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Role of Glycosylated Hemoglobin in Diabetic Vascular Disease

Ralph E. Bernstein, MB, FRCPath
Arch Intern Med. 1980;140(3):442. doi:10.1001/archinte.1980.00330150156045.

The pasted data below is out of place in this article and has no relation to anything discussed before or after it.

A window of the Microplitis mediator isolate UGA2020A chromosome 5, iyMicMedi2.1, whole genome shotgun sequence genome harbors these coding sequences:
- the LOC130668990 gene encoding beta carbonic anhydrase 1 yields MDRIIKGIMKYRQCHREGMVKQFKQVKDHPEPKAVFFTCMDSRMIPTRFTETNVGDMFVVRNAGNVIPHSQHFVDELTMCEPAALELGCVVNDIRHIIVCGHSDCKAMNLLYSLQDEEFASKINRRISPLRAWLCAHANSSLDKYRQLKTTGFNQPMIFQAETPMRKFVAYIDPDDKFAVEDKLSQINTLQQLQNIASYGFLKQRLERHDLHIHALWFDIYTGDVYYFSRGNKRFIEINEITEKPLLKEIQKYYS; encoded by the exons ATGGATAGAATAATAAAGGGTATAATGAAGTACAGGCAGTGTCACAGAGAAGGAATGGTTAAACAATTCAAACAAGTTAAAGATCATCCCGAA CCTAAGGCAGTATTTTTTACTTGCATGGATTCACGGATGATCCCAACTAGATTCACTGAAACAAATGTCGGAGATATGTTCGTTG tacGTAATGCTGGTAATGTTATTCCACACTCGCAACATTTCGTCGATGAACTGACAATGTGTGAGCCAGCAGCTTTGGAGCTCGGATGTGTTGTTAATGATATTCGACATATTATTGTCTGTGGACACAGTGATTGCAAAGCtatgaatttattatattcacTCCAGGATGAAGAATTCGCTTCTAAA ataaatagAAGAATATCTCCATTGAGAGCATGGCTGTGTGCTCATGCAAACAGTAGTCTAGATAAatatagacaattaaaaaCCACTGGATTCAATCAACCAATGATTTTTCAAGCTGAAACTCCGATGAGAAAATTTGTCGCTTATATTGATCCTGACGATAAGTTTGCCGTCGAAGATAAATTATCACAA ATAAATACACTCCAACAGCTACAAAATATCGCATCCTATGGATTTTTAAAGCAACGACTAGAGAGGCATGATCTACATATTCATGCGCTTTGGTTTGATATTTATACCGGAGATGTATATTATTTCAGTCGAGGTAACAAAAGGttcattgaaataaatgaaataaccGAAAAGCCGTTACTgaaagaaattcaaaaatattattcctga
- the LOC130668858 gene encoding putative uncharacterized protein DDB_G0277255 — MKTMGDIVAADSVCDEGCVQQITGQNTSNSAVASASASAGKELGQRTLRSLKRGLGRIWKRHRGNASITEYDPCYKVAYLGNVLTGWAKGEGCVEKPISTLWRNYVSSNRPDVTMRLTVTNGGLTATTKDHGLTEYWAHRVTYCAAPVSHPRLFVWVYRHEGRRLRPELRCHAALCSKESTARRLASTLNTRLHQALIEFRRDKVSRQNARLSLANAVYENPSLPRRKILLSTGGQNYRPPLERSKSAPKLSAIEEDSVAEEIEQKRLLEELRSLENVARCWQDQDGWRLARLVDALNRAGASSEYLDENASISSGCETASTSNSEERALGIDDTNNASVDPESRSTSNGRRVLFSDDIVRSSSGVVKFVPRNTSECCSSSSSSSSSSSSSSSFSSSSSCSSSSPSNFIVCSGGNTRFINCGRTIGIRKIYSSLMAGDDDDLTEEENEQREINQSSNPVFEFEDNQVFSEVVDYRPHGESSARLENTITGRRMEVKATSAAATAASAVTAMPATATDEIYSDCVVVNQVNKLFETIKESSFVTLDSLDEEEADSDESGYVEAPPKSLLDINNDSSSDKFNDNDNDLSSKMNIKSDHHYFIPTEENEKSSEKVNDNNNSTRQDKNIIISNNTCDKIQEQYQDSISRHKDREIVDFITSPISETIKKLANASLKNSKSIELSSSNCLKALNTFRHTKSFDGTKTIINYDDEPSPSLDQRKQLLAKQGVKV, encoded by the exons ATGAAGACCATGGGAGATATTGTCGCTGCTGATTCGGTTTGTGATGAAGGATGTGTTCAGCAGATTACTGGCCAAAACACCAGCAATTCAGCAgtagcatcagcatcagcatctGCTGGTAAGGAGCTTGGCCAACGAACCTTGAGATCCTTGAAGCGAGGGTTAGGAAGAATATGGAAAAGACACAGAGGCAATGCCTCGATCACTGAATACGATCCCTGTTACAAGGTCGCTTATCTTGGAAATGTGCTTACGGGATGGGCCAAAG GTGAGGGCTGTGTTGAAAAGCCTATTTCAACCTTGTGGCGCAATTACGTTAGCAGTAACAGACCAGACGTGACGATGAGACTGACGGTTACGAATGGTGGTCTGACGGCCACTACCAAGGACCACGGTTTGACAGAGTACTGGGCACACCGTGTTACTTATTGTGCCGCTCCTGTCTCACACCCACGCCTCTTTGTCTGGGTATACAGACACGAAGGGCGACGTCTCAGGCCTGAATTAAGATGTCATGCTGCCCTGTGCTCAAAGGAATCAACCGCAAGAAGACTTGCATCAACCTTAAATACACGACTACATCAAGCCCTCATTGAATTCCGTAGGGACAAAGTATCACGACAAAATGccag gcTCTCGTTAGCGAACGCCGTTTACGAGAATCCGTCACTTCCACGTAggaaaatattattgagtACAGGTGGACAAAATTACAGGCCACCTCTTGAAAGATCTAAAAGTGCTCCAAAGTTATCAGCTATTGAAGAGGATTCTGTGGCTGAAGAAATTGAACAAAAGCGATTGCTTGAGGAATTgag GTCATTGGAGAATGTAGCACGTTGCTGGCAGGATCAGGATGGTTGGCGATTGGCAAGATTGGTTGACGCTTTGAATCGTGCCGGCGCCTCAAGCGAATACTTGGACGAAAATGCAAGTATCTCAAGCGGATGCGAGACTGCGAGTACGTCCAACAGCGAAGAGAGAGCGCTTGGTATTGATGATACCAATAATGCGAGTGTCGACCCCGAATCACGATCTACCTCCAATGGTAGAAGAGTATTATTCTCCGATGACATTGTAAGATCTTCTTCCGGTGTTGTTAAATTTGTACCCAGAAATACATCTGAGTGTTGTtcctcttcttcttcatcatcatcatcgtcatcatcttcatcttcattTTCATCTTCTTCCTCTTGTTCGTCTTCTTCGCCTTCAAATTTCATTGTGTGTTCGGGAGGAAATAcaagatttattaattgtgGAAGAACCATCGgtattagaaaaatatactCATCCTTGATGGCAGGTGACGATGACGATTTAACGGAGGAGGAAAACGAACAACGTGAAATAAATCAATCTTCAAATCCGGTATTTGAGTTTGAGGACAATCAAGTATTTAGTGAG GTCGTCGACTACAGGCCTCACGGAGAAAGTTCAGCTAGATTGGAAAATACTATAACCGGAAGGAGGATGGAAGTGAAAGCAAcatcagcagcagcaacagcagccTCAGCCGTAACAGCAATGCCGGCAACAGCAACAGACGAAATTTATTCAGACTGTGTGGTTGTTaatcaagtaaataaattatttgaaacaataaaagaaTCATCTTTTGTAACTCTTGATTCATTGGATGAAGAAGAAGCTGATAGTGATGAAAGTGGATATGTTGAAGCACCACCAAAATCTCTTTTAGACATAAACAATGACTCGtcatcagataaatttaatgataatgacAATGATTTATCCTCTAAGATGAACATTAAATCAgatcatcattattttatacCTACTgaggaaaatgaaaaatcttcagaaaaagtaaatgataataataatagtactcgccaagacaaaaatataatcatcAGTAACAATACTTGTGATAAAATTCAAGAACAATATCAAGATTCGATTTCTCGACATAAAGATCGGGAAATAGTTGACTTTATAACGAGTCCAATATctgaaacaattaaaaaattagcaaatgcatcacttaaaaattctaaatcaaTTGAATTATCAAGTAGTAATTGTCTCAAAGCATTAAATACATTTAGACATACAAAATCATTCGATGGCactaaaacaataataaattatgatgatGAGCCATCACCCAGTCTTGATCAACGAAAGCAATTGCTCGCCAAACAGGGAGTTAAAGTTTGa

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To the Editor.  —In the February Archives (139:225-230, 1979), Colwell and colleagues rightly consider impaired transport of oxygen a causative factor for microvascular disease in diabetics. However, the role they attribute to glycosylated hemoglobin (Hb A1c) calls for comment. While normal (nondiabetic) children and adults of both sexes have 2% to 6% Hb A1c, glycosylated hemoglobin formed 4% to 16% of total hemoglobin in newly diagnosed (untreated) diabetics,1 with similar values in uncontrolled diabetes and cases of ketoacidosis. Thus, although Hb A1c per se does have a somewhat higher oxygen affinity than adult hemoglobin,2 the overall effect in unloading oxygen in vivo to the tissues is slight. Compared to the normal blood oxygen Po, at 50% oxygen saturation (P50) of 26 to 27 mm Hg, maturity-onset diabetics without ketoacidosis have a P50 of 24 to 26 mm Hg. Similarly, Ditzel3 found that 42 diabetic children had a mean


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